I'm not going to write much about this book because many of you have already read it and others will probably be at least a bit familiar with it. For those who aren't, the long and short of it is that it tells the parallel stories of the Columbian Exposition in Chicago at the end of the nineteenth century and the exploits of H.H. Holmes, a serial killer and all-around creep in sheep's clothing. Larson takes a little bit of liberty and really creates a narrative with the facts that he unearthed to make it a compelling read. (He explains why he did so in the end notes and I accepted his reasoning even though it bugged me a bit while reading.)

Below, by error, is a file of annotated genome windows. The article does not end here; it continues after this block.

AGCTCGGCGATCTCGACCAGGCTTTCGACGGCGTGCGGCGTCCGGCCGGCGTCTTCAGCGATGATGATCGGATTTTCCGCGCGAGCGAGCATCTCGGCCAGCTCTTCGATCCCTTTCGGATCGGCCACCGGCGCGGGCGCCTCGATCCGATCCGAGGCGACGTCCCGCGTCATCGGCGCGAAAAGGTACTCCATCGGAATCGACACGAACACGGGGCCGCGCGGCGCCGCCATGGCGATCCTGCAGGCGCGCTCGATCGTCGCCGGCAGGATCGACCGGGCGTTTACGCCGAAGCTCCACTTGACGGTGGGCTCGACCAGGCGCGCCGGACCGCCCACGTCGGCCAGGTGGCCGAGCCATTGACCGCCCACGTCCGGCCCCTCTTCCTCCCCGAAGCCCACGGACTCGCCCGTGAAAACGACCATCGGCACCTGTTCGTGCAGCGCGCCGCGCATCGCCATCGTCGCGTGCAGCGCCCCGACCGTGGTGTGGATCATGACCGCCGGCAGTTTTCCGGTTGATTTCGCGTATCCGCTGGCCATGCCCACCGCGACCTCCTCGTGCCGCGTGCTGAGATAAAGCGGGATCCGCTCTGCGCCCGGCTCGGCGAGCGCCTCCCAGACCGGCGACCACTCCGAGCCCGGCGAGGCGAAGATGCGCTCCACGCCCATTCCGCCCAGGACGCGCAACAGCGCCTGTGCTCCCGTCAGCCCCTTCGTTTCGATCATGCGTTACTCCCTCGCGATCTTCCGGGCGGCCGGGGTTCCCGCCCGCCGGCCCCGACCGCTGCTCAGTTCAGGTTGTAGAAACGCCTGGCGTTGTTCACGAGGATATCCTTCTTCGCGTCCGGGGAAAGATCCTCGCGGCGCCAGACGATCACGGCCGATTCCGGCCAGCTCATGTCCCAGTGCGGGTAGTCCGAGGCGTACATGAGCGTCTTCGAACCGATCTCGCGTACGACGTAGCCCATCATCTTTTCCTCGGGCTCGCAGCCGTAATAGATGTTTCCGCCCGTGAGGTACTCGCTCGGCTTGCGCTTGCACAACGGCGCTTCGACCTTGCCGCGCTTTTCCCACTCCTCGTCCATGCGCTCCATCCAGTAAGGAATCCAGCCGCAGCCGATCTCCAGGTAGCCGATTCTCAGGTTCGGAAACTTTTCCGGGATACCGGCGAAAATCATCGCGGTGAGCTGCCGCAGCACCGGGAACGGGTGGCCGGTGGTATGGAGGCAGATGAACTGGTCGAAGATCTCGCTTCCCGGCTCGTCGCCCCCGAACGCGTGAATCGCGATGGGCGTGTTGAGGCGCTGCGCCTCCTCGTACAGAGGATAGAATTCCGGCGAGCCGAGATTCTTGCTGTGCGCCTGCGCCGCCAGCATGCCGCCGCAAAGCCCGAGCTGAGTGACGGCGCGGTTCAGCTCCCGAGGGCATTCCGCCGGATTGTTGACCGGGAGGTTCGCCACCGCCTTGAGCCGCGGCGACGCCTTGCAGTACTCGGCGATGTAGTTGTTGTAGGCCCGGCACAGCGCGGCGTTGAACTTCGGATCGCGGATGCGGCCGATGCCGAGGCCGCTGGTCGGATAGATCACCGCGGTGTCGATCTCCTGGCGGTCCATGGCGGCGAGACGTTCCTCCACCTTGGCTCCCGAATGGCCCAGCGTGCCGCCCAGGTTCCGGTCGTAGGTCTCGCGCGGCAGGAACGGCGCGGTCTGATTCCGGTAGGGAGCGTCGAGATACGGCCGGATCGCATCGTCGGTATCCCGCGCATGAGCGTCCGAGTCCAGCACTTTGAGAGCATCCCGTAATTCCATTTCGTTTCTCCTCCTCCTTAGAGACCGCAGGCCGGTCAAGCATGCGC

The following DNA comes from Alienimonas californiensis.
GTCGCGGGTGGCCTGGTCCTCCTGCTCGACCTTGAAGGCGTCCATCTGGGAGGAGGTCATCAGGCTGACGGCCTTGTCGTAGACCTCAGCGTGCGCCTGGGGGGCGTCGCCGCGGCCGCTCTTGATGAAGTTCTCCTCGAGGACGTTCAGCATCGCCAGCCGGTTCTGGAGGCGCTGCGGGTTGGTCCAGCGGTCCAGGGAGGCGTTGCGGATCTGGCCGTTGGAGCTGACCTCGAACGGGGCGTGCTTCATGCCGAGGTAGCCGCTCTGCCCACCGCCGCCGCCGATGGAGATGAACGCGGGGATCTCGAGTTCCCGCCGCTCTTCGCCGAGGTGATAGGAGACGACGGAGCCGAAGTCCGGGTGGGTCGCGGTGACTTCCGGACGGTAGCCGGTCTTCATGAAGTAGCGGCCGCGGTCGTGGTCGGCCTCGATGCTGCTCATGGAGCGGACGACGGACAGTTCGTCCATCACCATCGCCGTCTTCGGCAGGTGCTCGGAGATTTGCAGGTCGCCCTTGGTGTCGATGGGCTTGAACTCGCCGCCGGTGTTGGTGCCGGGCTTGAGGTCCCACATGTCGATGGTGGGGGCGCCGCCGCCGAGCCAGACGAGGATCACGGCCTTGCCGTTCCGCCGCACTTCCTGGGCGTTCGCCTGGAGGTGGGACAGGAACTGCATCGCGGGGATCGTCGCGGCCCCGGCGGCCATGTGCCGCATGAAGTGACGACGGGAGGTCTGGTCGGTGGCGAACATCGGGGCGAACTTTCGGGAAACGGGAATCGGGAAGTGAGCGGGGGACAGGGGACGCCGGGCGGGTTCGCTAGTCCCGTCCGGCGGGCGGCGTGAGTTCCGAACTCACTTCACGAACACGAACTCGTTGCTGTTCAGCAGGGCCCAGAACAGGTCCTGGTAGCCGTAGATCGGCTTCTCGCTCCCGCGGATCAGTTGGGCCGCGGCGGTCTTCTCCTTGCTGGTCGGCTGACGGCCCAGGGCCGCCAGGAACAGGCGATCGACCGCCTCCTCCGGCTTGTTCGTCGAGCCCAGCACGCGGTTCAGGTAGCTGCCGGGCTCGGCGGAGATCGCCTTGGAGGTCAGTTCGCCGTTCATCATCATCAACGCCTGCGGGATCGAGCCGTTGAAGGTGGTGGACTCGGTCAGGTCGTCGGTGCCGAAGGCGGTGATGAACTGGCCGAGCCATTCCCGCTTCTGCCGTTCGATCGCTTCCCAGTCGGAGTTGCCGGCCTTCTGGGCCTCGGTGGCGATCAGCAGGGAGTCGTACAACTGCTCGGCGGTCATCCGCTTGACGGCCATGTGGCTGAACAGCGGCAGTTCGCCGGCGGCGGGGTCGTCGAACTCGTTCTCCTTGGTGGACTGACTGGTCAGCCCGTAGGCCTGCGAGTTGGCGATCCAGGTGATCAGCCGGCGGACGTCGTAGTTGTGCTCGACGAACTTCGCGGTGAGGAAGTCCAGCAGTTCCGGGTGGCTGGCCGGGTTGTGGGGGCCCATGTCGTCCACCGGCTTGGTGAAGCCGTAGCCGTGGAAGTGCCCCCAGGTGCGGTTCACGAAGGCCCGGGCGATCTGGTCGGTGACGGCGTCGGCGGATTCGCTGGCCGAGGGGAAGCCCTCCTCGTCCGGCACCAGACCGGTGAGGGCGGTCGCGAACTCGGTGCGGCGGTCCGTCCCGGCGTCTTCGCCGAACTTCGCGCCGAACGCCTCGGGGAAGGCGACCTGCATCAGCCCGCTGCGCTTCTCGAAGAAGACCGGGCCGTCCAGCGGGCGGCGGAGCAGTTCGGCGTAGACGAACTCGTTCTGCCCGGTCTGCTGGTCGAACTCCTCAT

My only complaint (and why I gave it 4.5 stars on LibraryThing instead of 5) is that I love science and wanted to read more about Tesla and less about architecture. I know that it would have been a heftier tome if Larson had included everything possible about the fair but I was just a bit sad that the amazing things that were happening at the Exposition were glossed over. Even the first electric chair (thanks a lot, Edison) was only given one sentence.
But, of course, I heartily recommend this book to anyone interested and it certainly made a chilling RIP read. The evil that men do is always worse than any fiction.
Avoiding life insurance policies that benefit relative strangers,